One of those places you think you will NEVER, EVER, EVER get to see, and we finally made it! I don't really remember where it started, maybe because Alaska and Russia have such a close history; but I have wanted to go to Russia for as long as I can remember. I just never thought it would actually happen. Once we moved over here and started traveling a lot more it started to look like a possibility. Then once we figured out the easiest way to get there was a cruise, we put it on the list!
|Our first photo in Russia!|
|One of St. Petersburg's most famous and popular visitor attractions, the palace and park at Peterhof (also known as Petrodvorets) are often referred to as "the Russian Versaille", although many visitors conclude that the comparison does a disservice to the grandeur and scope of this majestic estate.|
Versailles was, however, the inspiration for Peter the Great's desire to build an imperial palace in the suburbs of his new city and, after an aborted attempt at Strelna, Peterhof - which means "Peter's Court" in German - became the site for the Tsar's Monplaisir Palace, and then of the original Grand Palace. The estate was equally popular with Peter's granddaughter, Empress Elizabeth, who ordered the expansion of the Grand Palace and greatly extended the park and the famous system of fountains, including the truly spectacular Grand Cascade.
Improvements to the park continued throughout the 18th and 19th centuries. Catherine the Great, after leaving her own mark on the park, moved the court to Pushkin, but Peterhof once again became the official Imperial Residence in the reign of Nicholas I, who ordered the building of the modest Cottage Palace in 1826.
Like almost all St. Petersburg's suburban estates, Peterhof was ravaged by German troops during the Second World War. It was, however, one of the first to be resurrected and, thanks to the work of military engineers and over 1,000 volunteers, most of the estate's major structures had been fully restored by 1947. The name was also de-Germanicized after the war, becoming Petrodvorets, the name under which the surrounding town is still known. The palace and park are once again known as Peterhof.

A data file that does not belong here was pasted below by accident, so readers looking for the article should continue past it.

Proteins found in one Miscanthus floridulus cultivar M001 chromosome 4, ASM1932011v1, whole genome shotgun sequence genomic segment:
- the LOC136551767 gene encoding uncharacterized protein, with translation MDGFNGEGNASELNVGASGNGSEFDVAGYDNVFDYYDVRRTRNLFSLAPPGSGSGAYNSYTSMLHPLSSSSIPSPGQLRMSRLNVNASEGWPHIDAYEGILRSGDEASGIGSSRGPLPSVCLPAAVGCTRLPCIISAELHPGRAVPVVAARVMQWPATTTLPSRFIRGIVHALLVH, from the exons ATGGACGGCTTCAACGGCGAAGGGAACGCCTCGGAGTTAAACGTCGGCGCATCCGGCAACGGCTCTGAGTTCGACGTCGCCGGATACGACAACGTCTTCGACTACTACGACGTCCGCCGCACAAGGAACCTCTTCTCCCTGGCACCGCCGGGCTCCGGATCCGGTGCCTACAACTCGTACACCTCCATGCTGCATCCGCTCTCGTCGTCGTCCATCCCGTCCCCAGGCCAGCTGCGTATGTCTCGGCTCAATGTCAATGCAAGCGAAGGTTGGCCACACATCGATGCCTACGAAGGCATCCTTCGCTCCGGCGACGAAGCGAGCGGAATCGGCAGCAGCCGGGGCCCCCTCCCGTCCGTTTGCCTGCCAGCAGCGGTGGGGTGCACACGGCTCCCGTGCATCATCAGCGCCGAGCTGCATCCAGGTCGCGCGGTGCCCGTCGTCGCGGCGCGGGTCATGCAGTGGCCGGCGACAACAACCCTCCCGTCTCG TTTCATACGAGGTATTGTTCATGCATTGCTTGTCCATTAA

We were not allowed to take photos inside, only outside, and we barely covered the 250 acres of the lower gardens. We were there pretty early in the morning so there were no crowds, but once we were there a couple of hours it became fairly busy. There are tons of fountains all over the place, the largest being the Grand Cascade that leads to the bay. Before the three bridges were built across this canal, guests came in their boats right up to the palace.
At the end of this tour we took a boat to lunch and the Hermitage. It was probably the slowest boat ride EVER and it didn't help that we were all starving.
Here we are waiting for the boat and walking down the pier:
For lunch we had a salad, salmon with some kind of seafood/carrot croquette, and some DELICIOUS beef stroganoff (with potatoes, not noodles), and some ice cream.. Apparently we were so hungry we didn't take any photos, but we were happy to finally eat!
We walked from lunch to the Hermitage, the winter palace of the tzars and an art museum. It has been added to and redecorated multiple times depending on who was ruling and who was living there. You can see pictures of the outside and a brief history here. With the amount of time we had I don't think we even saw a quarter of this place, there is so much here, so we bought a book to bring home and read more about it!
|The wood is different parts of the floor. All pieced together by hand.|
|These photos were taken with the micro setting on my camera. They are tiny mosaics made of glass that are on a set of tables. The detail in this size is amazing.|
|Time to get back on!|
|Captain Jack Sparrow|
|Sporting the earrings!|
After many laughs, we finished up the evening taking more photos!
|The man who makes all of my dreams come true!!!|